Consider the following scenarios:
Suppose a high-net-worth client is in the middle of a lawsuit and the prospects look grim. It appears the jury will award the plaintiff a large judgment. At this point, the client decides to create and implement an asset protection
plan, with the obvious intent of preventing the other party from collecting on the judgment.
Alternatively, suppose the same individual receives a call from an asset protection attorney
who wants to discuss a situation with a former client of the high-net-worth individual (for example, a lawyer representing a former patient calls a doctor who treated the patient with poor results). The high-net-worth person has not been sued (he has not been formally served with papers), but he has a good indication that someone is thinking about suing him. The high-net-worth client calls and asks about asset protection plans
Or, suppose a company is starting to lose money and the future does not look promising — key clients have gone to other companies, key employees are leaving and the industry is experiencing strong competition from an overseas competitor that has vastly lower labor costs. The company wants to start siphoning off money and assets before creditors either force the company into bankruptcy or simply start suing for non-payment of debt.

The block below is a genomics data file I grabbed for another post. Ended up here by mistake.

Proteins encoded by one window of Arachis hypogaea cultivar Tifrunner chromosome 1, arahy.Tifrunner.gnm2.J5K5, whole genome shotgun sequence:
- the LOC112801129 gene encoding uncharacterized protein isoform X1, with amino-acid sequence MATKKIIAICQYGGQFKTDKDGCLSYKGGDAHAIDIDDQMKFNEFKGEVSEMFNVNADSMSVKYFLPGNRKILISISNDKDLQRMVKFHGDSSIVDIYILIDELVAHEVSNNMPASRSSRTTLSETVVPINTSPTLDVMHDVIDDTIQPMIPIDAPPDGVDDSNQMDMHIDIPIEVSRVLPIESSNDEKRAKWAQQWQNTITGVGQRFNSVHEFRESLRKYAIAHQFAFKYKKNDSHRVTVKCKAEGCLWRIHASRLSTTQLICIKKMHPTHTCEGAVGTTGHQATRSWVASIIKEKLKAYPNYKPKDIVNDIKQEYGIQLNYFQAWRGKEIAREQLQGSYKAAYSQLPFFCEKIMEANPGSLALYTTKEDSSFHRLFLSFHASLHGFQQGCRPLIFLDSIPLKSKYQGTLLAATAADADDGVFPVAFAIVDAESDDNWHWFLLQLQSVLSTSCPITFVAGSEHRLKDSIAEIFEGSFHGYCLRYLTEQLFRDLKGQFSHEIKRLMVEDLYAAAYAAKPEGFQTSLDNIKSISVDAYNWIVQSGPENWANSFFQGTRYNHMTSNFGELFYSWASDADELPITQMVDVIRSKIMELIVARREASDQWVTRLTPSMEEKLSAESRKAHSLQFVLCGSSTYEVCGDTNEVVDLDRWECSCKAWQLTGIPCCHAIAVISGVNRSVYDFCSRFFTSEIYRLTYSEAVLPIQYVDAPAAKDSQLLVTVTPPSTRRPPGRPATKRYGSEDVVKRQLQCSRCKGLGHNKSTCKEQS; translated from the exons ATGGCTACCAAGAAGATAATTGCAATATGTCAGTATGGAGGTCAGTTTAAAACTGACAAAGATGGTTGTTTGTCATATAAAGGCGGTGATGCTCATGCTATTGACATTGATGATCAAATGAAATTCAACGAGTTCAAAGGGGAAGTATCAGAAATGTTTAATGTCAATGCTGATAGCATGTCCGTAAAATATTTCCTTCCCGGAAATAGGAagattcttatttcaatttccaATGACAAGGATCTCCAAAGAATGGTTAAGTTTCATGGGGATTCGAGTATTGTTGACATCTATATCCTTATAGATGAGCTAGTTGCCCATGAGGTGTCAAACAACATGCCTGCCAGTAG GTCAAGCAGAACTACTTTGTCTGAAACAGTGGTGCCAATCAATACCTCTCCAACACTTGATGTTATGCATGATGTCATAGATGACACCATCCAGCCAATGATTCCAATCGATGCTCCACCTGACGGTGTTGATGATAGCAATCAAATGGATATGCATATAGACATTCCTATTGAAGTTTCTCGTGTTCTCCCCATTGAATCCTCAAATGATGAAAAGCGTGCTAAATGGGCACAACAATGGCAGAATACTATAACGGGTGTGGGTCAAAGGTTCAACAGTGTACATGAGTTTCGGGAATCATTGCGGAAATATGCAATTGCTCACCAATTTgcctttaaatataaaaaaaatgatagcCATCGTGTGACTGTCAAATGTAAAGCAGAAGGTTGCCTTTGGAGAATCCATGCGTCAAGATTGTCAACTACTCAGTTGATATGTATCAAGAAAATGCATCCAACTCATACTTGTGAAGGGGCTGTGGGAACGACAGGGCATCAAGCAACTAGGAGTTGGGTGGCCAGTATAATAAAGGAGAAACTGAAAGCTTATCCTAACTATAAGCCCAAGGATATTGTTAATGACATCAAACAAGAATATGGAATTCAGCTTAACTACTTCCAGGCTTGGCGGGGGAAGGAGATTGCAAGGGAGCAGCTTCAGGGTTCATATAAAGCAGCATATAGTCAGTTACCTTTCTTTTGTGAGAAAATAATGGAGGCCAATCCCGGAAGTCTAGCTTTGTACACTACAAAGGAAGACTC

In all the preceding examples, a creditor would be well within their rights to ask the court to rescind the transaction that transferred the asset. The reason is the debtor knows with a fairly high degree of certainty that he will have to pay money sometime in the near future. To allow him to make it difficult to pay those amounts would be tantamount to encouraging and promoting fraud.
In general, we can’t engage in asset protection when we know with a pretty high degree of certainty that a judgment, debt, payment, bankruptcy or the like is right around the corner. Put another way, we can only engage in asset protection when things are going well.
This leads us to an area of law that is fundamental to asset protection: fraudulent transfer law. This area of law has its roots in England, or, more specifically, the Statute 13 of Elizabeth. This statute was codified in the Uniform Fraudulent Conveyance Act, which was “promulgated by the Conference of Commissioners on Uniform State Laws in 1918.”
This statute was updated in 1984, and renamed the Uniform Fraudulent Conveyance Act, which provides the bedrock concepts of fraudulent transfer law. This statute tells us when we can engage in asset protection and, just as importantly, how we need to structure those transactions.